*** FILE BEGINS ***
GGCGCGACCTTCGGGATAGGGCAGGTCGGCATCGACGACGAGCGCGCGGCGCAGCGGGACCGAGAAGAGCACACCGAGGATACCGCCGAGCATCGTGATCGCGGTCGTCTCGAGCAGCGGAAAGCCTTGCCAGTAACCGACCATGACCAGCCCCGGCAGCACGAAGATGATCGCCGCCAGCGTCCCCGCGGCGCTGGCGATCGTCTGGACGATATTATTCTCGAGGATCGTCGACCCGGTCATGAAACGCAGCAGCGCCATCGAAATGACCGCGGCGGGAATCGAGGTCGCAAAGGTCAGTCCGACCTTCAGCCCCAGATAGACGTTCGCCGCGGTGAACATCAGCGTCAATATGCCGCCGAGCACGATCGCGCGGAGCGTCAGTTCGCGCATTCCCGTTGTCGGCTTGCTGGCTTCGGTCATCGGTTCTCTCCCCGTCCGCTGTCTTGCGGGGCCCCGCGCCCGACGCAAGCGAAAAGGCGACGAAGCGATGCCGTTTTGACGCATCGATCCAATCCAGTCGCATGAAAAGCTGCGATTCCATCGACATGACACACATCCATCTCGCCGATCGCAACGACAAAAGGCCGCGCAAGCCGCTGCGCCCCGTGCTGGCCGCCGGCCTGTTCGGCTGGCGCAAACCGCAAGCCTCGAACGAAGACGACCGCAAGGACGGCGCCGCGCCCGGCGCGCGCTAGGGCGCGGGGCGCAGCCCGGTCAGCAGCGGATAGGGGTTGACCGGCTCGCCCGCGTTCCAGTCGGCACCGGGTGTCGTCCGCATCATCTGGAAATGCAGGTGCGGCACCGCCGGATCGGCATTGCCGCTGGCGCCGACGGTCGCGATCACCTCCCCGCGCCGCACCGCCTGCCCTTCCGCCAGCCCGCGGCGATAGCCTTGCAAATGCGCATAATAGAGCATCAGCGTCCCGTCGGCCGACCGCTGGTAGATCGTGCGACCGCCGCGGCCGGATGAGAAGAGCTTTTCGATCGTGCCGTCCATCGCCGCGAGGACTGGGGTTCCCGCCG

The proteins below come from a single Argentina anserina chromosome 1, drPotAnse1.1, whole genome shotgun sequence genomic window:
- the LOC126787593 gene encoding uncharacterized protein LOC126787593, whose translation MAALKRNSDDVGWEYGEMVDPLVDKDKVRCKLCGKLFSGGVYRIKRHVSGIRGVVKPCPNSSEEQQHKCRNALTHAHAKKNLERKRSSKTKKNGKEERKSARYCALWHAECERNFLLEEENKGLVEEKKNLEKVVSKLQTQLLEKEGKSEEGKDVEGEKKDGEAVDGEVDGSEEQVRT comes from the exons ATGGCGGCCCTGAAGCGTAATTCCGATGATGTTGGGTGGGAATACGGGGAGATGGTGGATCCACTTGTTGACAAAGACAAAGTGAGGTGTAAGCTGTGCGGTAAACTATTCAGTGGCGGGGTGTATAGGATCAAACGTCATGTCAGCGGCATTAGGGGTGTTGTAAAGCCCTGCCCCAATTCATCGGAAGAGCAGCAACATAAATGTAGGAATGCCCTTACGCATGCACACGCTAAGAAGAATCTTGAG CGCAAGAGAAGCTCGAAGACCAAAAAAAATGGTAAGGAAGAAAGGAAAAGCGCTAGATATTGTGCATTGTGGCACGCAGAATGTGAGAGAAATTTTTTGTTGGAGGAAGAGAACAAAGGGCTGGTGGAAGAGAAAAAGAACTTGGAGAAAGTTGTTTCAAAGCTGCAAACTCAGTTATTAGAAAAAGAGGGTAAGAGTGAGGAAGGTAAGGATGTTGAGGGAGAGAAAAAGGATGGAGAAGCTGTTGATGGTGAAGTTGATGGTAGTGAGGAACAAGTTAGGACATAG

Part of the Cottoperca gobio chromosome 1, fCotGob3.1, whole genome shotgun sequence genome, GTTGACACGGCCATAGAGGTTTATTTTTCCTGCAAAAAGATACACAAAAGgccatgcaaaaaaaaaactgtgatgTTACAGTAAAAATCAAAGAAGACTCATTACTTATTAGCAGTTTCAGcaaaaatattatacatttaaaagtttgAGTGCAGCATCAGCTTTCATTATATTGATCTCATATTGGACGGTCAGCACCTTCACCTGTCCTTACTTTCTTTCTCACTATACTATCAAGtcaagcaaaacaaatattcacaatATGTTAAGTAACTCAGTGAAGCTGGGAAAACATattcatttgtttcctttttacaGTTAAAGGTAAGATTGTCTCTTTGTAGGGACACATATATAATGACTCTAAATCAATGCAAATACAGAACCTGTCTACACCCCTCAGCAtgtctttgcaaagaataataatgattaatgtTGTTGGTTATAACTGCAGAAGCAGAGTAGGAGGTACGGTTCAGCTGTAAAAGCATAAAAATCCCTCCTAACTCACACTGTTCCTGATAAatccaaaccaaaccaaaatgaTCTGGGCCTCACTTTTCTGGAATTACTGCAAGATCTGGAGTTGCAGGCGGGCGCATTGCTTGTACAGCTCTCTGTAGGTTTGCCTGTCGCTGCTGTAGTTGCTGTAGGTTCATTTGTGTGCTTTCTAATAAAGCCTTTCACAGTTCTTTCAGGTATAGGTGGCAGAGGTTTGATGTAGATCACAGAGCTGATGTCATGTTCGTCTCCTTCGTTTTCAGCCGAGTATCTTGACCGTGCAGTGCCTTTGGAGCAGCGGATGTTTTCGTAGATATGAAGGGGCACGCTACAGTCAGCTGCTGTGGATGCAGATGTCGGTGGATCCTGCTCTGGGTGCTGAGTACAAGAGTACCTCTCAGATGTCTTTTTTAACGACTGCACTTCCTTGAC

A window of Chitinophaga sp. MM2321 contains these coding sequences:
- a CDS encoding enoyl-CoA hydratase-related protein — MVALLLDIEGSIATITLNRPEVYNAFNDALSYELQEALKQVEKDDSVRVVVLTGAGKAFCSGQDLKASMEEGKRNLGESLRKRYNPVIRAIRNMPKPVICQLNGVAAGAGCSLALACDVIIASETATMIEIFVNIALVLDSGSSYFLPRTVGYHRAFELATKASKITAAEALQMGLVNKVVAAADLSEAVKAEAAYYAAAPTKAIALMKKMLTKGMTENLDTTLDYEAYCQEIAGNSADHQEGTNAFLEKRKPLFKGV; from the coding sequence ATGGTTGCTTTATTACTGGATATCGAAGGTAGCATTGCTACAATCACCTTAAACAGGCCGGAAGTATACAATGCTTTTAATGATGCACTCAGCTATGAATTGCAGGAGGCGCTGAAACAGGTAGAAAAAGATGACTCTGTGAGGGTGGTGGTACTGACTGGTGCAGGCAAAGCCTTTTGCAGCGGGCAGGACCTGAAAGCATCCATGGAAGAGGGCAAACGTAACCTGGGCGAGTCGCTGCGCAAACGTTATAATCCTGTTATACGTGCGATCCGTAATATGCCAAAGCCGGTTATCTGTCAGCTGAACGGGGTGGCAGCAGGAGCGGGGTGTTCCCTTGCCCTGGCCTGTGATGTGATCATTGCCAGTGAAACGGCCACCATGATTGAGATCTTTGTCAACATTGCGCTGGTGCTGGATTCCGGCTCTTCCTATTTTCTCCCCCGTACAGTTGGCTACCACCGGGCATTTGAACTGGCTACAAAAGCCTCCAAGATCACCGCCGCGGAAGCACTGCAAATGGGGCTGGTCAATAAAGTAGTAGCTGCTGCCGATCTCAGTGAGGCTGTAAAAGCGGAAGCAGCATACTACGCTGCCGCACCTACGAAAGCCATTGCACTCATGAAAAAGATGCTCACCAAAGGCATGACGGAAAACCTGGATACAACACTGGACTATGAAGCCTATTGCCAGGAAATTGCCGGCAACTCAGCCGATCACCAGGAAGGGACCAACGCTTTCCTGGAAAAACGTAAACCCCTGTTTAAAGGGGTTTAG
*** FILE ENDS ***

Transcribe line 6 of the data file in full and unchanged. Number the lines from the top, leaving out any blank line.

- a CDS encoding enoyl-CoA hydratase-related protein — MVALLLDIEGSIATITLNRPEVYNAFNDALSYELQEALKQVEKDDSVRVVVLTGAGKAFCSGQDLKASMEEGKRNLGESLRKRYNPVIRAIRNMPKPVICQLNGVAAGAGCSLALACDVIIASETATMIEIFVNIALVLDSGSSYFLPRTVGYHRAFELATKASKITAAEALQMGLVNKVVAAADLSEAVKAEAAYYAAAPTKAIALMKKMLTKGMTENLDTTLDYEAYCQEIAGNSADHQEGTNAFLEKRKPLFKGV; from the coding sequence ATGGTTGCTTTATTACTGGATATCGAAGGTAGCATTGCTACAATCACCTTAAACAGGCCGGAAGTATACAATGCTTTTAATGATGCACTCAGCTATGAATTGCAGGAGGCGCTGAAACAGGTAGAAAAAGATGACTCTGTGAGGGTGGTGGTACTGACTGGTGCAGGCAAAGCCTTTTGCAGCGGGCAGGACCTGAAAGCATCCATGGAAGAGGGCAAACGTAACCTGGGCGAGTCGCTGCGCAAACGTTATAATCCTGTTATACGTGCGATCCGTAATATGCCAAAGCCGGTTATCTGTCAGCTGAACGGGGTGGCAGCAGGAGCGGGGTGTTCCCTTGCCCTGGCCTGTGATGTGATCATTGCCAGTGAAACGGCCACCATGATTGAGATCTTTGTCAACATTGCGCTGGTGCTGGATTCCGGCTCTTCCTATTTTCTCCCCCGTACAGTTGGCTACCACCGGGCATTTGAACTGGCTACAAAAGCCTCCAAGATCACCGCCGCGGAAGCACTGCAAATGGGGCTGGTCAATAAAGTAGTAGCTGCTGCCGATCTCAGTGAGGCTGTAAAAGCGGAAGCAGCATACTACGCTGCCGCACCTACGAAAGCCATTGCACTCATGAAAAAGATGCTCACCAAAGGCATGACGGAAAACCTGGATACAACACTGGACTATGAAGCCTATTGCCAGGAAATTGCCGGCAACTCAGCCGATCACCAGGAAGGGACCAACGCTTTCCTGGAAAAACGTAAACCCCTGTTTAAAGGGGTTTAG